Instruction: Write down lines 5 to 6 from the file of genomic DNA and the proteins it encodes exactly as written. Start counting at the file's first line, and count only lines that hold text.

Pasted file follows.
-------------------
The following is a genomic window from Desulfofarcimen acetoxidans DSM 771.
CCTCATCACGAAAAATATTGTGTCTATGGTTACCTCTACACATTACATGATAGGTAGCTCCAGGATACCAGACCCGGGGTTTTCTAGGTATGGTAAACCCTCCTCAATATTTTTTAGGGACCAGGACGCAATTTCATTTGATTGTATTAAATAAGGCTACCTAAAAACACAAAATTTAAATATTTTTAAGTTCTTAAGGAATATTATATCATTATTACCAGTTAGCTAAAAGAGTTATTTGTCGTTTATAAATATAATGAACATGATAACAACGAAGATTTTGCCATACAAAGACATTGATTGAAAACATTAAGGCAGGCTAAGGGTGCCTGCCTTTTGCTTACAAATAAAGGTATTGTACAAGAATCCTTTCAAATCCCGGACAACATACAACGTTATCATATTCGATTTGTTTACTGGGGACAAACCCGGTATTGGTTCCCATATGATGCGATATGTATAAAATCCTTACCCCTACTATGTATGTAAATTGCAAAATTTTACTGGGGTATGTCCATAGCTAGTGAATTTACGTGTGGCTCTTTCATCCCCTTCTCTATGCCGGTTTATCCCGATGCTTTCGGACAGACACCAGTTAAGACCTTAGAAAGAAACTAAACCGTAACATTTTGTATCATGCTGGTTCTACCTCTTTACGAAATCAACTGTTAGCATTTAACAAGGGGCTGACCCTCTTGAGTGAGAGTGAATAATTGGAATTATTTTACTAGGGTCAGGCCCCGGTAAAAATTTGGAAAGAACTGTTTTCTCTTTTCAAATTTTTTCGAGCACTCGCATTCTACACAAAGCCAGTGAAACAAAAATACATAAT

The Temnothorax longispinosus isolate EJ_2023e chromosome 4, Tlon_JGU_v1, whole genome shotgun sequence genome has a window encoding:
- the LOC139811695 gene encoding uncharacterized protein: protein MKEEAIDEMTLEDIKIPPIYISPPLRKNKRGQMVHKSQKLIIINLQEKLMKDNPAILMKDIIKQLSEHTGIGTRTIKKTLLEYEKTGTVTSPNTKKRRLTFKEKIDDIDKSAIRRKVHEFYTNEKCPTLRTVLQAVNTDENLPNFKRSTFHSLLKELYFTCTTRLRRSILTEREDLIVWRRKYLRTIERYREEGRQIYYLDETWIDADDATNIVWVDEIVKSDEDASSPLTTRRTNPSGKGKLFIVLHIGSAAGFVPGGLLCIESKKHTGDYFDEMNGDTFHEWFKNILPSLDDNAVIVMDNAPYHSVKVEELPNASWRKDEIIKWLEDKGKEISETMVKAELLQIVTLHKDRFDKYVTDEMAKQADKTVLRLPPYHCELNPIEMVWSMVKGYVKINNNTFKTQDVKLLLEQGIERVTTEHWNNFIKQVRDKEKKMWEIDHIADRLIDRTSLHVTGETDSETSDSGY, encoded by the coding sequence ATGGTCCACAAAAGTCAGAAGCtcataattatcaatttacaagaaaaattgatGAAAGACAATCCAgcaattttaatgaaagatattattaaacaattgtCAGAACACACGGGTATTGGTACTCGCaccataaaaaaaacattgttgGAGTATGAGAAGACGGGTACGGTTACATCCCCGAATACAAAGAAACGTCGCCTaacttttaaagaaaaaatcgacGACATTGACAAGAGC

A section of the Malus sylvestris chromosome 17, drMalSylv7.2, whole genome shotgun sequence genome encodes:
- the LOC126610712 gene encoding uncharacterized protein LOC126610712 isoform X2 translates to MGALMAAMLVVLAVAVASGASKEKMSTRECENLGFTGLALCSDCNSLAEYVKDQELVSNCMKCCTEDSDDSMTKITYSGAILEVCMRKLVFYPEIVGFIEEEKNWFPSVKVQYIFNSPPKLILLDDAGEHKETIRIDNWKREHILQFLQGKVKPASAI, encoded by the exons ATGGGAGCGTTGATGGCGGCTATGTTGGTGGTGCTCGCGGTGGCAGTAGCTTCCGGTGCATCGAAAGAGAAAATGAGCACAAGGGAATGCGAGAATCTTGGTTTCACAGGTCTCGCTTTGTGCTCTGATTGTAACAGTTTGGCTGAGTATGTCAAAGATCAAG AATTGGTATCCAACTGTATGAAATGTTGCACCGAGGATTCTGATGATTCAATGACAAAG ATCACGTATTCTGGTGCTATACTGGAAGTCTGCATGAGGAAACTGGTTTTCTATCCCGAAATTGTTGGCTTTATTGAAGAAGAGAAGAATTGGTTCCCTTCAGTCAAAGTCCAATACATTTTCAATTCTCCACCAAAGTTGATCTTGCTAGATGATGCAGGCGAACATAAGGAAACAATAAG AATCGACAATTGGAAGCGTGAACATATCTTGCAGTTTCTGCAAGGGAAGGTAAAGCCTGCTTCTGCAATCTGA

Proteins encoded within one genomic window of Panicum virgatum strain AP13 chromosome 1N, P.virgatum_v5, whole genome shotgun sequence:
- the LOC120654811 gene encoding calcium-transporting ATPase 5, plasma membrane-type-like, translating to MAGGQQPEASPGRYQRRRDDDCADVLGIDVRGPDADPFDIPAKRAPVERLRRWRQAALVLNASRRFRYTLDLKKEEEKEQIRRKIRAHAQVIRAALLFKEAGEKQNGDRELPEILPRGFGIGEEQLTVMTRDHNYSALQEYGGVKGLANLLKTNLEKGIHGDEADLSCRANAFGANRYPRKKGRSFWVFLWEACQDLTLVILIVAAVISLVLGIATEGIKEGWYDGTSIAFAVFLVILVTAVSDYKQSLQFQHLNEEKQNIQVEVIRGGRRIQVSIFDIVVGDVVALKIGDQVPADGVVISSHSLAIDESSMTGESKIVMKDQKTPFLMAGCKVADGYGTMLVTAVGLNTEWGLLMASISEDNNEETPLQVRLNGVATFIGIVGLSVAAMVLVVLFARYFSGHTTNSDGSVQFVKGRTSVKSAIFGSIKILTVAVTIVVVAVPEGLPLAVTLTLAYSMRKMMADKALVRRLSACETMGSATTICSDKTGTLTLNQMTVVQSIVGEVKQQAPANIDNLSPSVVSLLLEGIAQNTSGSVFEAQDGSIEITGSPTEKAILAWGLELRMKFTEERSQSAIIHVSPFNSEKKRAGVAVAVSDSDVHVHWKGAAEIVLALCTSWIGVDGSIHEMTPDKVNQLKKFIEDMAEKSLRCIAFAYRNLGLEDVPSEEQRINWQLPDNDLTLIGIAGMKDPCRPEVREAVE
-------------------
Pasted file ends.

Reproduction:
A section of the Malus sylvestris chromosome 17, drMalSylv7.2, whole genome shotgun sequence genome encodes:
- the LOC126610712 gene encoding uncharacterized protein LOC126610712 isoform X2 translates to MGALMAAMLVVLAVAVASGASKEKMSTRECENLGFTGLALCSDCNSLAEYVKDQELVSNCMKCCTEDSDDSMTKITYSGAILEVCMRKLVFYPEIVGFIEEEKNWFPSVKVQYIFNSPPKLILLDDAGEHKETIRIDNWKREHILQFLQGKVKPASAI, encoded by the exons ATGGGAGCGTTGATGGCGGCTATGTTGGTGGTGCTCGCGGTGGCAGTAGCTTCCGGTGCATCGAAAGAGAAAATGAGCACAAGGGAATGCGAGAATCTTGGTTTCACAGGTCTCGCTTTGTGCTCTGATTGTAACAGTTTGGCTGAGTATGTCAAAGATCAAG AATTGGTATCCAACTGTATGAAATGTTGCACCGAGGATTCTGATGATTCAATGACAAAG ATCACGTATTCTGGTGCTATACTGGAAGTCTGCATGAGGAAACTGGTTTTCTATCCCGAAATTGTTGGCTTTATTGAAGAAGAGAAGAATTGGTTCCCTTCAGTCAAAGTCCAATACATTTTCAATTCTCCACCAAAGTTGATCTTGCTAGATGATGCAGGCGAACATAAGGAAACAATAAG AATCGACAATTGGAAGCGTGAACATATCTTGCAGTTTCTGCAAGGGAAGGTAAAGCCTGCTTCTGCAATCTGA